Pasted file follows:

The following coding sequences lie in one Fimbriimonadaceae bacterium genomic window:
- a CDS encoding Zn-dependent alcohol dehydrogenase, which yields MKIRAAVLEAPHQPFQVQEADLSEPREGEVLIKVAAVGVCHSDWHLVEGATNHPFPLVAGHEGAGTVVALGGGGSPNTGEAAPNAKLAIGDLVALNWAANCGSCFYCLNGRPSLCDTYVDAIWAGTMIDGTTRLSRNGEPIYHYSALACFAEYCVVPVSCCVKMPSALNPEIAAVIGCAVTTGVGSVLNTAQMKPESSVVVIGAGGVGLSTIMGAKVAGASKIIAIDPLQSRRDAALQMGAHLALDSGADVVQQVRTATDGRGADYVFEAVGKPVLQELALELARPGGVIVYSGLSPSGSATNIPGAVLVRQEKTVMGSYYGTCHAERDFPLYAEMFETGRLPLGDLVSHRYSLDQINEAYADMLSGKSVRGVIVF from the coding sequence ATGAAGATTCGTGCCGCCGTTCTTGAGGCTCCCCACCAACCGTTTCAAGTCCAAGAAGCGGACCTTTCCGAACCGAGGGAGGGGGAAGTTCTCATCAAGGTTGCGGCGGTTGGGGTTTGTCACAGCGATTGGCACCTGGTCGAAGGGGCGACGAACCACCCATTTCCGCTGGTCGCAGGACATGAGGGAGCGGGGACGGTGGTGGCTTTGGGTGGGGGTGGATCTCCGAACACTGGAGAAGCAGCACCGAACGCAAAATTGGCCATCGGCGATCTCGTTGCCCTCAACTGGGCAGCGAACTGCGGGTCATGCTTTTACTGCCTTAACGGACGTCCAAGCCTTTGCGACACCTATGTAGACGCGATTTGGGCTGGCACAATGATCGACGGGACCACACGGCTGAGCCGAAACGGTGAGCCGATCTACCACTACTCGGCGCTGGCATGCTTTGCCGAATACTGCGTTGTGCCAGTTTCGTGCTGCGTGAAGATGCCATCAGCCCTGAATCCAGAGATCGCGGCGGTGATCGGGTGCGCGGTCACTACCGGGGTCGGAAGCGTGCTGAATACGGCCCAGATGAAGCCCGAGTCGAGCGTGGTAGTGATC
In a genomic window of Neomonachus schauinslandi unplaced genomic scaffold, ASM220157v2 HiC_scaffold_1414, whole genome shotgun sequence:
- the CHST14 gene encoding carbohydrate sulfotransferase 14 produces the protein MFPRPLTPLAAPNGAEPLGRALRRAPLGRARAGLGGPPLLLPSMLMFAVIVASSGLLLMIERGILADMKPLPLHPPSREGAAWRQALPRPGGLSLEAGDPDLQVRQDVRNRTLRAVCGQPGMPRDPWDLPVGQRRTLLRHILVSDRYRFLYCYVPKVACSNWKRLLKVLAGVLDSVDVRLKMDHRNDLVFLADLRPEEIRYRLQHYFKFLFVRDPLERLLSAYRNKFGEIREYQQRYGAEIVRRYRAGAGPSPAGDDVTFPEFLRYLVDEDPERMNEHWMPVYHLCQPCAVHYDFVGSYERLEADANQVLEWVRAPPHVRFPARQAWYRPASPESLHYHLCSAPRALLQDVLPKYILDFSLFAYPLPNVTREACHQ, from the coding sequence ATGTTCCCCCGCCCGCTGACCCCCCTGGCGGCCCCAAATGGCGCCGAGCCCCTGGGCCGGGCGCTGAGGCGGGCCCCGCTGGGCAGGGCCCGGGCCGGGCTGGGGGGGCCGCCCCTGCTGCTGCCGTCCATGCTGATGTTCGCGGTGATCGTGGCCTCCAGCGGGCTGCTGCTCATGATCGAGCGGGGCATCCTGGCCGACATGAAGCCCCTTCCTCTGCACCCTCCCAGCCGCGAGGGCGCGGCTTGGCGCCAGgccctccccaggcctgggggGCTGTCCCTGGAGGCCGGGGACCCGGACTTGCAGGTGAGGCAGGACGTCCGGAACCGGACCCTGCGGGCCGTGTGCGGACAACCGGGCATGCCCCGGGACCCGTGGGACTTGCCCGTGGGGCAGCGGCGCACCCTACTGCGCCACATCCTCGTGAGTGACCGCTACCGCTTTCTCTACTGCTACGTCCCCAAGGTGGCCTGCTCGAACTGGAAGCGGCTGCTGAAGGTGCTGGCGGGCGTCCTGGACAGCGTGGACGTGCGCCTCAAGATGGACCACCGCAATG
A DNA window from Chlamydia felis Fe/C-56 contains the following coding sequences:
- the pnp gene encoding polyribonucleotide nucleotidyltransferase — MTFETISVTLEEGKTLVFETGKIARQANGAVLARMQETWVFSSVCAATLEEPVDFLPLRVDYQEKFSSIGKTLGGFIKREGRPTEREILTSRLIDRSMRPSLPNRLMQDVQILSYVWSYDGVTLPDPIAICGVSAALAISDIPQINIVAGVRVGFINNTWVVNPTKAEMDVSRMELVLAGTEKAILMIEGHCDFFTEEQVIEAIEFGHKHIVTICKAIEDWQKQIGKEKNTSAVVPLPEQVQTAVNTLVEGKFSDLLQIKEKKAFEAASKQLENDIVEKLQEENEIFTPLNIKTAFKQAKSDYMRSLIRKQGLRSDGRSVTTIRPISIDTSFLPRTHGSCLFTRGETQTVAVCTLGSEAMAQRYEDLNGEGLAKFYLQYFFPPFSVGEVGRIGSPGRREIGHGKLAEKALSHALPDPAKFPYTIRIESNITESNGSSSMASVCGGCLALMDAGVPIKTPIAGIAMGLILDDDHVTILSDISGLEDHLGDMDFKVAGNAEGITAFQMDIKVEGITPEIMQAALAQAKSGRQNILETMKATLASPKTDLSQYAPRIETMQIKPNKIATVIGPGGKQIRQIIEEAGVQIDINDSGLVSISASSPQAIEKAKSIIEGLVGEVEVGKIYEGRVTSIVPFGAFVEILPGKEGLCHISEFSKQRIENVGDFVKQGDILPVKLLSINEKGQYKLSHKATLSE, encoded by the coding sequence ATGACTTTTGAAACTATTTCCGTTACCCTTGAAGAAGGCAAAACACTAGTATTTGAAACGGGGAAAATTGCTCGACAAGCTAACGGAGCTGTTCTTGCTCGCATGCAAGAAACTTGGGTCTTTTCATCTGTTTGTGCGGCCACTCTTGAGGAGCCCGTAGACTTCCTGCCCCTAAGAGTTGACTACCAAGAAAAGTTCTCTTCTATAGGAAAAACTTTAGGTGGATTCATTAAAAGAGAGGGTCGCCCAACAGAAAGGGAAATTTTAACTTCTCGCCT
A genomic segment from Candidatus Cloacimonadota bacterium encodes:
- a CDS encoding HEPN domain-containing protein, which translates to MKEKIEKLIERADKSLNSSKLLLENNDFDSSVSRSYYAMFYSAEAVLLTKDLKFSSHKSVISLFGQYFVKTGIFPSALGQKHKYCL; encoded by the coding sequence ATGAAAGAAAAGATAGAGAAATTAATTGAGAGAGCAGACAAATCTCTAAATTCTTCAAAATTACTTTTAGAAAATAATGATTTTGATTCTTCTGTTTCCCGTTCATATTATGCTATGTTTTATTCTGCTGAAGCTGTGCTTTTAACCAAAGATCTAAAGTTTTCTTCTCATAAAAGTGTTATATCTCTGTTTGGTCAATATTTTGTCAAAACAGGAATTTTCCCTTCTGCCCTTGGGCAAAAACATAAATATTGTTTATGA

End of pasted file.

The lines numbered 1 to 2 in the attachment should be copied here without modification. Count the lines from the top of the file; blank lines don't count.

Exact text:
The following coding sequences lie in one Fimbriimonadaceae bacterium genomic window:
- a CDS encoding Zn-dependent alcohol dehydrogenase, which yields MKIRAAVLEAPHQPFQVQEADLSEPREGEVLIKVAAVGVCHSDWHLVEGATNHPFPLVAGHEGAGTVVALGGGGSPNTGEAAPNAKLAIGDLVALNWAANCGSCFYCLNGRPSLCDTYVDAIWAGTMIDGTTRLSRNGEPIYHYSALACFAEYCVVPVSCCVKMPSALNPEIAAVIGCAVTTGVGSVLNTAQMKPESSVVVIGAGGVGLSTIMGAKVAGASKIIAIDPLQSRRDAALQMGAHLALDSGADVVQQVRTATDGRGADYVFEAVGKPVLQELALELARPGGVIVYSGLSPSGSATNIPGAVLVRQEKTVMGSYYGTCHAERDFPLYAEMFETGRLPLGDLVSHRYSLDQINEAYADMLSGKSVRGVIVF from the coding sequence ATGAAGATTCGTGCCGCCGTTCTTGAGGCTCCCCACCAACCGTTTCAAGTCCAAGAAGCGGACCTTTCCGAACCGAGGGAGGGGGAAGTTCTCATCAAGGTTGCGGCGGTTGGGGTTTGTCACAGCGATTGGCACCTGGTCGAAGGGGCGACGAACCACCCATTTCCGCTGGTCGCAGGACATGAGGGAGCGGGGACGGTGGTGGCTTTGGGTGGGGGTGGATCTCCGAACACTGGAGAAGCAGCACCGAACGCAAAATTGGCCATCGGCGATCTCGTTGCCCTCAACTGGGCAGCGAACTGCGGGTCATGCTTTTACTGCCTTAACGGACGTCCAAGCCTTTGCGACACCTATGTAGACGCGATTTGGGCTGGCACAATGATCGACGGGACCACACGGCTGAGCCGAAACGGTGAGCCGATCTACCACTACTCGGCGCTGGCATGCTTTGCCGAATACTGCGTTGTGCCAGTTTCGTGCTGCGTGAAGATGCCATCAGCCCTGAATCCAGAGATCGCGGCGGTGATCGGGTGCGCGGTCACTACCGGGGTCGGAAGCGTGCTGAATACGGCCCAGATGAAGCCCGAGTCGAGCGTGGTAGTGATC